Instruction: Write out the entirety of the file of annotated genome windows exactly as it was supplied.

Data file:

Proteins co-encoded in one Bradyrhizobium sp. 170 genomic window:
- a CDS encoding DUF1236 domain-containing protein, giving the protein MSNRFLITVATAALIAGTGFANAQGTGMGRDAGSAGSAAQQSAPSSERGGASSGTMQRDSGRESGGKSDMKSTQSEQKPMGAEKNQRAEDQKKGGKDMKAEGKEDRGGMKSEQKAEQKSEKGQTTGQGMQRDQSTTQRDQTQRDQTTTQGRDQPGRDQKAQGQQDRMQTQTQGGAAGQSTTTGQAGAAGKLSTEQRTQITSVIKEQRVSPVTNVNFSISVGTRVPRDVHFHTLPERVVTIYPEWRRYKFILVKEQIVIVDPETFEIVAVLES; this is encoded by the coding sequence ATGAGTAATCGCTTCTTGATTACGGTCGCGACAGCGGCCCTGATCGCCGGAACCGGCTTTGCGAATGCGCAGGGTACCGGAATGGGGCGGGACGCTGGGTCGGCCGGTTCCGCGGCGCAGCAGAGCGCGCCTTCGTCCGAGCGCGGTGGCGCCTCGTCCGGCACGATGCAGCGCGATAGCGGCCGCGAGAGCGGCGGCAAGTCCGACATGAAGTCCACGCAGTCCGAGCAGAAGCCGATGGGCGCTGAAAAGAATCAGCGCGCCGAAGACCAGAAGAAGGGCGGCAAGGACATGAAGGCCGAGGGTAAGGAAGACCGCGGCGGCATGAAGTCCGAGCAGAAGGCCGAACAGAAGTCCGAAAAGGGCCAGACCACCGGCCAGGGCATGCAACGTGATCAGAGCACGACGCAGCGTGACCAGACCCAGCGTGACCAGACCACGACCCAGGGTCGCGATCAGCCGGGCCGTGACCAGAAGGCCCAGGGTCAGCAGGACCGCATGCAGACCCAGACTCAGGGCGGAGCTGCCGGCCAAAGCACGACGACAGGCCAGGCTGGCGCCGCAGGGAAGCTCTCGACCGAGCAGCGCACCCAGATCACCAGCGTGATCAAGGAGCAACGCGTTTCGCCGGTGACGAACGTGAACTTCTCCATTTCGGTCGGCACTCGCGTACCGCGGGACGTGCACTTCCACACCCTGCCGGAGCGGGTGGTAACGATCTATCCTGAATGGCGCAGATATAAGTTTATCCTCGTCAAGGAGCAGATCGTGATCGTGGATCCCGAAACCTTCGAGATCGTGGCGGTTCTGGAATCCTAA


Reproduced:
Proteins co-encoded in one Bradyrhizobium sp. 170 genomic window:
- a CDS encoding DUF1236 domain-containing protein, giving the protein MSNRFLITVATAALIAGTGFANAQGTGMGRDAGSAGSAAQQSAPSSERGGASSGTMQRDSGRESGGKSDMKSTQSEQKPMGAEKNQRAEDQKKGGKDMKAEGKEDRGGMKSEQKAEQKSEKGQTTGQGMQRDQSTTQRDQTQRDQTTTQGRDQPGRDQKAQGQQDRMQTQTQGGAAGQSTTTGQAGAAGKLSTEQRTQITSVIKEQRVSPVTNVNFSISVGTRVPRDVHFHTLPERVVTIYPEWRRYKFILVKEQIVIVDPETFEIVAVLES; this is encoded by the coding sequence ATGAGTAATCGCTTCTTGATTACGGTCGCGACAGCGGCCCTGATCGCCGGAACCGGCTTTGCGAATGCGCAGGGTACCGGAATGGGGCGGGACGCTGGGTCGGCCGGTTCCGCGGCGCAGCAGAGCGCGCCTTCGTCCGAGCGCGGTGGCGCCTCGTCCGGCACGATGCAGCGCGATAGCGGCCGCGAGAGCGGCGGCAAGTCCGACATGAAGTCCACGCAGTCCGAGCAGAAGCCGATGGGCGCTGAAAAGAATCAGCGCGCCGAAGACCAGAAGAAGGGCGGCAAGGACATGAAGGCCGAGGGTAAGGAAGACCGCGGCGGCATGAAGTCCGAGCAGAAGGCCGAACAGAAGTCCGAAAAGGGCCAGACCACCGGCCAGGGCATGCAACGTGATCAGAGCACGACGCAGCGTGACCAGACCCAGCGTGACCAGACCACGACCCAGGGTCGCGATCAGCCGGGCCGTGACCAGAAGGCCCAGGGTCAGCAGGACCGCATGCAGACCCAGACTCAGGGCGGAGCTGCCGGCCAAAGCACGACGACAGGCCAGGCTGGCGCCGCAGGGAAGCTCTCGACCGAGCAGCGCACCCAGATCACCAGCGTGATCAAGGAGCAACGCGTTTCGCCGGTGACGAACGTGAACTTCTCCATTTCGGTCGGCACTCGCGTACCGCGGGACGTGCACTTCCACACCCTGCCGGAGCGGGTGGTAACGATCTATCCTGAATGGCGCAGATATAAGTTTATCCTCGTCAAGGAGCAGATCGTGATCGTGGATCCCGAAACCTTCGAGATCGTGGCGGTTCTGGAATCCTAA